Tribal history curriculum gets boost

Ten years ago, state Sen. John McCoy, a Democrat and Tulalip tribal leader, introduced a bill to require more accurate school curriculum about Washington’s 29 federally recognized tribes. His bill called for closer relationships between local tribes and schools, and a telling of tribal history that included the tribes’ perspectives.

Opposition to this bill was fierce. School administrators and boards claimed it violated local control, that it would be an unfunded mandate, and that there was simply no room in school curriculum to add anything more. In the end, McCoy was forced to change the bill from requiring the changes he sought to simply encouraging them.

But during the last decade, McCoy and others — notably Denny Hurtado, the recently retired director of the Office of Native Education in the Office of the Superintendent for Public Education — have nudged, educated, and cajoled the public school system forward. They’ve found allies among educators, and opened peoples’ eyes to just how important a part of our society and economy tribes are. They have written and tested curriculum, held lots of workshops, and talked with hundreds of teachers, legislators and local leaders.

This year, they turned the tide. Both the House and the Senate recently passed identical bills that finally require rather than encourage schools to incorporate the history, culture and government of the nearest federally recognized Indian tribe or tribes into the social studies curriculum. The bills also specifically require schools to collaborate and create cultural exchanges to expand students’ knowledge about the tribes closest to their communities.

And they require that students learn about tribal government and history issues that are statewide in nature — including, of course, the long and heartbreaking twists and turns of conquest, treaties, forced removal of Indian children to boarding schools, and the more recent and inspiring renaissance of tribal culture, sovereign government, and civil rights.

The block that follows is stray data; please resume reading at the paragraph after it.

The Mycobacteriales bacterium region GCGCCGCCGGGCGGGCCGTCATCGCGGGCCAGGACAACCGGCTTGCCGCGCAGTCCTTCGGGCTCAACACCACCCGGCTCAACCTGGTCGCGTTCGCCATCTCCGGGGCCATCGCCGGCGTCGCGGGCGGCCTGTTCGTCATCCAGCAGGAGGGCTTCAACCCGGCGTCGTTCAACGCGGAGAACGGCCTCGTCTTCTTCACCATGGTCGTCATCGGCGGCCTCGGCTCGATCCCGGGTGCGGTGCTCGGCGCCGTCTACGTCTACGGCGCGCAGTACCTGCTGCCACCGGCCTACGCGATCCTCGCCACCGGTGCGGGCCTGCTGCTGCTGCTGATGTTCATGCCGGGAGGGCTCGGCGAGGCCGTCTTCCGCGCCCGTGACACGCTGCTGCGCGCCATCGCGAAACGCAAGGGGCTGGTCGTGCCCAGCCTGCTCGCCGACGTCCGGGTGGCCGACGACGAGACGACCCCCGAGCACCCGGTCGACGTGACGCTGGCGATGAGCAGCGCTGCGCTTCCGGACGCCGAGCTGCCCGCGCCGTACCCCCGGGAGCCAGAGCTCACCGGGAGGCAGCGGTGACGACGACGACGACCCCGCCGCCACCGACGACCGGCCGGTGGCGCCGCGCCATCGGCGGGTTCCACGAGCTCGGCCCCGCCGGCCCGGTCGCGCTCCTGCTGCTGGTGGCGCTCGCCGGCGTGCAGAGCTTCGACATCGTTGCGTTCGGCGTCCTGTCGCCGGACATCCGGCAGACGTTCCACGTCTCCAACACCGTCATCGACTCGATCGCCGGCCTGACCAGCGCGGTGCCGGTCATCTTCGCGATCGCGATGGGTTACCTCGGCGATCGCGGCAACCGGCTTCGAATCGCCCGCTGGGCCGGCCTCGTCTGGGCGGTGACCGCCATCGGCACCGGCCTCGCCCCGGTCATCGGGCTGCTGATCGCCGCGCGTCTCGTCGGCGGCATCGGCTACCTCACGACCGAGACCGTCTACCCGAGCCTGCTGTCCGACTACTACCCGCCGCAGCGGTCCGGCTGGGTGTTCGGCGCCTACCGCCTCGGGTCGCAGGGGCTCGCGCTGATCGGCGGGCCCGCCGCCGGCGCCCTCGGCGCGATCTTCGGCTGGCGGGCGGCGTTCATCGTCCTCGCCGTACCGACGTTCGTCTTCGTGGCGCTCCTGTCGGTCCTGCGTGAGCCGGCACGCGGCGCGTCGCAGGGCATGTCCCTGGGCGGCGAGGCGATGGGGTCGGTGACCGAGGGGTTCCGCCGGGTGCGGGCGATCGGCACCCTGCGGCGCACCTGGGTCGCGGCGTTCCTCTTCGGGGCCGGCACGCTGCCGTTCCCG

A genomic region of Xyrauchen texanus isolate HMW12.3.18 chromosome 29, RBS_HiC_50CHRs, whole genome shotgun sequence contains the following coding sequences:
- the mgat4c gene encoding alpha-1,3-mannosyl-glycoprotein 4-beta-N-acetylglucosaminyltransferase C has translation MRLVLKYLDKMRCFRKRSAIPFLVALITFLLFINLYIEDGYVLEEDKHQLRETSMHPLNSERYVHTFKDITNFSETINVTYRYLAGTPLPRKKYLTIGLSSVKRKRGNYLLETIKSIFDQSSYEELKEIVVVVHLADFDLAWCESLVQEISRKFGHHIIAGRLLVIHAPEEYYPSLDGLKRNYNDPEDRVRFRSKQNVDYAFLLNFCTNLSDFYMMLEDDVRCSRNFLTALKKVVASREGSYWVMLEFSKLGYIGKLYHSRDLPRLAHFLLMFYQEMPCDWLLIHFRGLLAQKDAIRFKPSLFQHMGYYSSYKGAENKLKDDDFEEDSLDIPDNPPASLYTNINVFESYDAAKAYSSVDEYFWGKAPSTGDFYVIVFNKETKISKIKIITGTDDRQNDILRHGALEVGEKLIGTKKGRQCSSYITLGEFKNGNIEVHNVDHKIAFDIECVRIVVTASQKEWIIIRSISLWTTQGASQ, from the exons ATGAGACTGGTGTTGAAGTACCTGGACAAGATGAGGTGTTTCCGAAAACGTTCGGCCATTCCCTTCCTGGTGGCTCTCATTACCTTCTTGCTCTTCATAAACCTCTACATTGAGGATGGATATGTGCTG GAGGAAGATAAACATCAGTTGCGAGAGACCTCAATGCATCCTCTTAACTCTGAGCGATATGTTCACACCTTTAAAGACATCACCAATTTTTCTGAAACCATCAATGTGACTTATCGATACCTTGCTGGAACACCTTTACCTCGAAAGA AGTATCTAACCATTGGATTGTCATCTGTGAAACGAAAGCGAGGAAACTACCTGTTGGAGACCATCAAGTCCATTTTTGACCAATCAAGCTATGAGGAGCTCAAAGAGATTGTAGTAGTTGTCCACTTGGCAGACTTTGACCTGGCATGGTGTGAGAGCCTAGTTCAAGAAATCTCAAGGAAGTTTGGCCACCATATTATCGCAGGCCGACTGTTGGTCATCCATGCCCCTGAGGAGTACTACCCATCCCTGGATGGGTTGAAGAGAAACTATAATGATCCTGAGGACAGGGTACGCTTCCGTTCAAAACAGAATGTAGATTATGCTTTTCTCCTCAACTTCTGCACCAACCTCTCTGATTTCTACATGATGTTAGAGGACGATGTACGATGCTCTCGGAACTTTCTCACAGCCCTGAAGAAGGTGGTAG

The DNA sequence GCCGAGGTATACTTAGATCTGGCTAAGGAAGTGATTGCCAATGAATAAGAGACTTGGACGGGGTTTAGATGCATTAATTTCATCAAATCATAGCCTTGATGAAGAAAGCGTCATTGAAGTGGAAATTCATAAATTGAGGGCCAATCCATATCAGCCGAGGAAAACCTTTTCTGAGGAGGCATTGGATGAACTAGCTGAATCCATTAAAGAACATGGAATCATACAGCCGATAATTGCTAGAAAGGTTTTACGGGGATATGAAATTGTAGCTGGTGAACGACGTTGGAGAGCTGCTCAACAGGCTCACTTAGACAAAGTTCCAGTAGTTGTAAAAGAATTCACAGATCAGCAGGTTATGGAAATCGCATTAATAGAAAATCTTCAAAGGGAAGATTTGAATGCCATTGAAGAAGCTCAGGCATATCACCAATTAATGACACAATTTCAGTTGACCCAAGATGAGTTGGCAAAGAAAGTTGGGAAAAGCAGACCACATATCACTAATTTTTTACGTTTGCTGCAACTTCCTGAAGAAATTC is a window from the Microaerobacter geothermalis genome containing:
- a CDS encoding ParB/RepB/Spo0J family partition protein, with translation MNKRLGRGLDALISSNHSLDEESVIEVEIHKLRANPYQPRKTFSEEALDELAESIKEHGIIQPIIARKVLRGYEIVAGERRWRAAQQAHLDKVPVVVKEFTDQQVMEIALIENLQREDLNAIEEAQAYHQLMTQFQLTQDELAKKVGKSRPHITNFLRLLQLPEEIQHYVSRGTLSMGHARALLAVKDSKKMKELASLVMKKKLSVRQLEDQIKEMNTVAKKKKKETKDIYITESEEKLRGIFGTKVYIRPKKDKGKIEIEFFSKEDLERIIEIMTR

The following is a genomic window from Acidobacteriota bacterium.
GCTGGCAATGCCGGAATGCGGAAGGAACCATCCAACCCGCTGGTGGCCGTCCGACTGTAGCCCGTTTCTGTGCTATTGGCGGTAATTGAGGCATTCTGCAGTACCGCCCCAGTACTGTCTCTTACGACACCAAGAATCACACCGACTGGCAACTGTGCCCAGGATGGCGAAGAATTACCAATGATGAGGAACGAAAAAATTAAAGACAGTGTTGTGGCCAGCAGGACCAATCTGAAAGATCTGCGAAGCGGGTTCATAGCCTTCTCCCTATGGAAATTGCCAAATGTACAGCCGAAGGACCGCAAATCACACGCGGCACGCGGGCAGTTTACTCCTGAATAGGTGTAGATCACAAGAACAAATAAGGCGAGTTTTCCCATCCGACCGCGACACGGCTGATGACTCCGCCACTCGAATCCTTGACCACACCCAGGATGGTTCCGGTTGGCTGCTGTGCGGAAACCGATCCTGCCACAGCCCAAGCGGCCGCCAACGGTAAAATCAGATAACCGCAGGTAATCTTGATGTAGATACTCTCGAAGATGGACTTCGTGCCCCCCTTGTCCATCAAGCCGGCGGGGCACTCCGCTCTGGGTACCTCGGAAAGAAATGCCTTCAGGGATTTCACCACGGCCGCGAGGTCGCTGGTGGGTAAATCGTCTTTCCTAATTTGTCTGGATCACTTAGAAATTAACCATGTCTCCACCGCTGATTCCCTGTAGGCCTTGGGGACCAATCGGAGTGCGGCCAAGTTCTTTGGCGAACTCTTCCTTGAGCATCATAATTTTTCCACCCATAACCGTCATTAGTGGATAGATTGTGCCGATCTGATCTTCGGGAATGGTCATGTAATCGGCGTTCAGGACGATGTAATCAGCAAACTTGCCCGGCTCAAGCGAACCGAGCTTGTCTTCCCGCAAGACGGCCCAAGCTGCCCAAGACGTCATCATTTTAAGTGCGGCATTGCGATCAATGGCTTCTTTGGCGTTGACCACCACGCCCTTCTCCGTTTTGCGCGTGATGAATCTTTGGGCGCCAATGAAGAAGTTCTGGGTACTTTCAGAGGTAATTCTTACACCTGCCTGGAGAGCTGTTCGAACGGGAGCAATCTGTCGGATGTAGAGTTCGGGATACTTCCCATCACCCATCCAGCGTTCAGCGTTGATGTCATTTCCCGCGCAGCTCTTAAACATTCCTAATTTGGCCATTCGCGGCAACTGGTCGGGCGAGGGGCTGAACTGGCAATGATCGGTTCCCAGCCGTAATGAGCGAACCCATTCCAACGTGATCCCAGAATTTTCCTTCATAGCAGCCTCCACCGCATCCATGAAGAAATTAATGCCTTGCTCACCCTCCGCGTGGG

It appears now that the Senate bill — Substitute House Bill 5433, sponsored by Republican Sen. Steve Litzow — is poised for final passage in the House, and Sen. McCoy sees no obstacle in its path.

The bill, which deserves swift passage and the governor’s signature, will help overcome a century or more of misinformation about tribal history, and counter the longstanding tendency of school curriculum to focus more on the Navajo or the Comanches than the tribes in our communities, whose kids are in our schools.

Schools don’t have to spend a lot of money to make the required changes; the bill requires that schools use the free, online “Since Time Immemorial” curriculum developed by OSPI under Hurtado’s leadership. And they don’t have to do this immediately; they can make the changes when they do periodic reviews and updates to their social studies programs.

It is profoundly encouraging to see progress toward the day when public schools teach a full, inclusive and truthful telling of American history. Such a history can’t be written only by the victors; it has to include the diverse perspectives of all the peoples who have been marginalized, stereotyped, and cheated of their most basic rights.

A decade’s worth of work by tribal leaders, educators, legislators and activists has shown that having difficult conversations about issues of race, history and culture is necessary and productive.